Most of us have the wrong idea of how and why human trafficking happens. Thanks to Hollywood movies, it's easy to think that victims of human trafficking are snatched off the street by strangers in masks. The reality, however, is more insidious than that: most victims know their trafficker in some capacity — and are psychologically "prepped" gradually, before they find themselves trapped in illicit and exploitative activities.
Read on to learn more about:
- definition/types of human trafficking
- vulnerable populations targeted by human trafficking
- the stages of the human trafficking process
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"Trafficking In Persons" As Defined By The US Department Of Justice
The Trafficking Victims Protection Act of 2000 (TVPA) defines "trafficking in persons" in two parts:
a) Sex trafficking in which commercial sex act is induced by force, fraud, or coercion, or in which the person induced to perform such act has not attained 18 years of age; or
b) The recruitment, harboring, transportation, provision, or obtaining of a person for labor or services, through the use of force, fraud, or coercion for the purpose of subjection to involuntary servitude, peonage, debt bondage, or slavery.
Types Of Human Trafficking
Aside from the relatively rare human organ harvesting and smuggling, most cases and types of human trafficking fall into two general categories: "forced labor trafficking" and "sex trafficking".
Forced Labor Trafficking
Forced labor involves being trapped into indentured servitude through threats, coercion, or unfair deals like the impossible-to-get-out-of "debt bondage". Most typically, forced labor involves either domestic servitude (cleaning, childcare, eldercare, etc.) in private homes or heavy manual labor (agricultural, manufacturing, construction, hospitality, etc.) in dangerous or unregulated work conditions.
The majority of victims of forced labor come from outside the US (typically from developing countries) -- some as recent immigrants, some as undocumented/smuggled migrants.
Sex trafficking takes up the bulk share of human trafficking crimes. It predominantly targets women and children for illicit commercial sexual exploitation in strip clubs, brothels, escort services, massage parlors, and other unregulated/illegal environments and events (such as the annual Super Bowl, which is notorious for having massive numbers of sex slaves brought in from all over the country just for the occasion).
As the Polaris Project put it in their 2019 report on sex trafficking in the country: "a shocking number of these victims are citizens of the United States."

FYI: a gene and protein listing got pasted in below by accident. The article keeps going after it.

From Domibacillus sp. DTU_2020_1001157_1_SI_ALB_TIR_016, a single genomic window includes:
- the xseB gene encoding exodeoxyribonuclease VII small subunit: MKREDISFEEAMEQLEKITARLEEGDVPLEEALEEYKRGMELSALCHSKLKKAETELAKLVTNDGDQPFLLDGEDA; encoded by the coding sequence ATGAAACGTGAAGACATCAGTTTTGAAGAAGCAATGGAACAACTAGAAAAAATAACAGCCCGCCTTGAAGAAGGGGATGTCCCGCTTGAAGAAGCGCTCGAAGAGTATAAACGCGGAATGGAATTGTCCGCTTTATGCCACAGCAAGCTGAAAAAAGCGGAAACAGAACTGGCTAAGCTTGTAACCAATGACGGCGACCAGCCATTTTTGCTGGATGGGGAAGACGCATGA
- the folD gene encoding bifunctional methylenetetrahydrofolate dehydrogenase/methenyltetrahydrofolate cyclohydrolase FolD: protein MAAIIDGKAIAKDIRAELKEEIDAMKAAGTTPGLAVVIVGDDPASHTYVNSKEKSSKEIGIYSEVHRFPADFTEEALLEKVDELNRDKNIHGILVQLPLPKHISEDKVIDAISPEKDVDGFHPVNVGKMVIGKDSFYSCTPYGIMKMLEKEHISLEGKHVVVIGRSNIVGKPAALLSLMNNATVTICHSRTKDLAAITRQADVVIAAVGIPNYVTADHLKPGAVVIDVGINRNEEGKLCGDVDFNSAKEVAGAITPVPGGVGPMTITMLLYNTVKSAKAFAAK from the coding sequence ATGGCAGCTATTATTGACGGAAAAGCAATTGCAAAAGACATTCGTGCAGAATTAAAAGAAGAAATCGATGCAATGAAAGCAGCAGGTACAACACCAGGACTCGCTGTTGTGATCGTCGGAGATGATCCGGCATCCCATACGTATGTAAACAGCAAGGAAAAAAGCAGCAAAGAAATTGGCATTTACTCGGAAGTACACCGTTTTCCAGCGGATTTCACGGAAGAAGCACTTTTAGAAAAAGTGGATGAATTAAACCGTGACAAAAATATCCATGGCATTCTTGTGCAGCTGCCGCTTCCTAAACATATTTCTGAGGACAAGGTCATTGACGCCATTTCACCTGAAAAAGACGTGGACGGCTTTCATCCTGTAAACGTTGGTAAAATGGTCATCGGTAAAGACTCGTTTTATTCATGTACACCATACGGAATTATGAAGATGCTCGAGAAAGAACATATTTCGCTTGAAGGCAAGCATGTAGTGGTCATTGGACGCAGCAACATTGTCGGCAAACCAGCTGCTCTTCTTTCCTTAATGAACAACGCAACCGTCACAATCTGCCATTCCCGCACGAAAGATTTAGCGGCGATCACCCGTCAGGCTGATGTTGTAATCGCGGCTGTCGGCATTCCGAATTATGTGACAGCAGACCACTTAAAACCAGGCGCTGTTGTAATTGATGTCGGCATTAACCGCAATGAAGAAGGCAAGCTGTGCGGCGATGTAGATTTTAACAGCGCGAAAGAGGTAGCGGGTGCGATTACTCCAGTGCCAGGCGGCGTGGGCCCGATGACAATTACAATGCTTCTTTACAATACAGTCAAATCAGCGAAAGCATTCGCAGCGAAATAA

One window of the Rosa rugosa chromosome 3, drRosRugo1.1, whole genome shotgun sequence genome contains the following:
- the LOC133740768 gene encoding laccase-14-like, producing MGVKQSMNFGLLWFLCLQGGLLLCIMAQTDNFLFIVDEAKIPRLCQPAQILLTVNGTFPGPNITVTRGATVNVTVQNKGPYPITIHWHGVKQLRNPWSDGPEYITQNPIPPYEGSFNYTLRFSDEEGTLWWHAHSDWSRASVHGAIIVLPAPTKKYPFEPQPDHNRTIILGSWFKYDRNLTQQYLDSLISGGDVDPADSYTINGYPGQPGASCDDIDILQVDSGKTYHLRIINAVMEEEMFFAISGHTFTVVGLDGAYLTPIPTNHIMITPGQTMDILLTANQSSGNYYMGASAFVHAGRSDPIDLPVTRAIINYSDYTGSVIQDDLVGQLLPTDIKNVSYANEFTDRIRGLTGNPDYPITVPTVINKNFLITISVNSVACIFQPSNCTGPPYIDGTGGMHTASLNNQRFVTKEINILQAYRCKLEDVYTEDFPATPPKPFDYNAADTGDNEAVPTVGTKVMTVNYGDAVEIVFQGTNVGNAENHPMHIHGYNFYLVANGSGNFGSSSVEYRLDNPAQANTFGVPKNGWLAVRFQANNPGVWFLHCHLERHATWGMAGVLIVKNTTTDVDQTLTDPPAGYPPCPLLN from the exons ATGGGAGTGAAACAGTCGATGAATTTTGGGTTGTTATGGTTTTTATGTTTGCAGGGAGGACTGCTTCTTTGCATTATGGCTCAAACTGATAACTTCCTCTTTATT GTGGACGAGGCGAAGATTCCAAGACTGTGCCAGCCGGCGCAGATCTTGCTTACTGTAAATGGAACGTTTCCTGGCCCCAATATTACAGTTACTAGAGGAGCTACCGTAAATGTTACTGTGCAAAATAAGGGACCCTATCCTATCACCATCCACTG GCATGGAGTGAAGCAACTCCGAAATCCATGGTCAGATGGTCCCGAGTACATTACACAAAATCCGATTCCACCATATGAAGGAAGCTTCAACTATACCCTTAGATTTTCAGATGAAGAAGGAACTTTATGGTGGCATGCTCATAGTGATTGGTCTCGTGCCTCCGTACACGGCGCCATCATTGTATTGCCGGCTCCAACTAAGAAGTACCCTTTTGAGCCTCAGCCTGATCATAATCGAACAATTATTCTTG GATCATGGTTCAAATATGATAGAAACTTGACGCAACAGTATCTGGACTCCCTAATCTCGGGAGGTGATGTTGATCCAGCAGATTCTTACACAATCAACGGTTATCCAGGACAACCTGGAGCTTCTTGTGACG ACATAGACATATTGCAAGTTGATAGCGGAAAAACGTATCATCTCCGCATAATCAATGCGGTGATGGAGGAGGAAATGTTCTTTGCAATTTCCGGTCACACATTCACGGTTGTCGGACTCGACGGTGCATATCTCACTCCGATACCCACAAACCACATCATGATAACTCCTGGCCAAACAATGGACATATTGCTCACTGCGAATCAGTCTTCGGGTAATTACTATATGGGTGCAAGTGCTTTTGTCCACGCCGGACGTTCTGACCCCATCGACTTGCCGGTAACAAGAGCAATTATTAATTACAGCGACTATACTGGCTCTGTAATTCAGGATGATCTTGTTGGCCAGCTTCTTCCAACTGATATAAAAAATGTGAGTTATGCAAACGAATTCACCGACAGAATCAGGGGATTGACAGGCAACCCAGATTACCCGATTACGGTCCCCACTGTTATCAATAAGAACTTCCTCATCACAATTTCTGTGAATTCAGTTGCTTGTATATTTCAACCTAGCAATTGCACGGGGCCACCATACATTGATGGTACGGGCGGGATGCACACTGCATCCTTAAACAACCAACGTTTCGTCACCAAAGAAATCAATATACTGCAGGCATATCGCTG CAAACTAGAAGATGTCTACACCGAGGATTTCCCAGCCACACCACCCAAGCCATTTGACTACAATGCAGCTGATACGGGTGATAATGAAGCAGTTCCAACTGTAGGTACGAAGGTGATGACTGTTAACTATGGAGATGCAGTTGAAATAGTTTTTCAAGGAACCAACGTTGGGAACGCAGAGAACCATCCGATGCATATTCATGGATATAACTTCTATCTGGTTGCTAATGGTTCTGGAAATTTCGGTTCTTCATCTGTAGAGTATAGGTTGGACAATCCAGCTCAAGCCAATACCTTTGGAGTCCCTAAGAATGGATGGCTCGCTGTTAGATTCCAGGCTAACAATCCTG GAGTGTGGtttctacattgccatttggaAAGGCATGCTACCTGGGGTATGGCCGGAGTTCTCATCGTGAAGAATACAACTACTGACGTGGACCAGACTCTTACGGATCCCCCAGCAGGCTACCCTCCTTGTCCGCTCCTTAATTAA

Sex trafficking often overlaps with forced labour trafficking, as trafficked sex workers experience sexual abuse as part of being exploited for labor (sexual but also drug dealing and other forms of illegal work).
Minors under the age of 18 working in the sex industry are automatically considered victims of child sex trafficking, as children cannot legally consent to illegal acts (even if force, coercion, or fraud were not technically used to recruit them into the trade).
Who Are The Typical Victims Of Human Trafficking?
Technically, human trafficking can happen to anyone. However, traffickers do prefer to "recruit" their victims from certain situations/conditions/backgrounds that are on the "less fortunate" side of things.
Discover how to indentify human trafficking perpetrators here.
The Global Poor And Social Minorities
Around the world, human traffickers go after populations particularly devastated by economic hardship, coupled with unfortunate circumstances like natural disasters and volatile social conditions like war, government coup, or prevalent corruption among authorities. In several nations girls as still subjected to child marriages, and children of both genders are kidnapped into becoming child soldiers and servants to war/crime lords.
In tandem with going after the poor, traffickers target the disenfranchised social minority groups (e.g. race, ethnicity, sexuality, etc.) and other marginalized groups (e.g. persons with disability) -- because the disappearances of these victims are less likely to garner serious investigation or public attention.
Read more on the effects of human trafficking on the economy.
Who Is Vulnerable In The US?
In the US, traffickers target teenagers and young adults who are already neglected or mistreated: young women and men who have already been sexually abused or suffered from homelessness or substance dependencies or domestic violence, or who had been products of the child welfare/juvenile justice systems.
In a nutshell, traffickers go after individuals lacking in family and social support -- who are extremely unhappy "where they are" in life and are desperately looking for a way out. Teen runaways/"throwaways" are especially easily "absorbed" into the world of trafficking, since they had already been missing from their homes for some time, so their disappearance into sex trafficking goes unnoticed.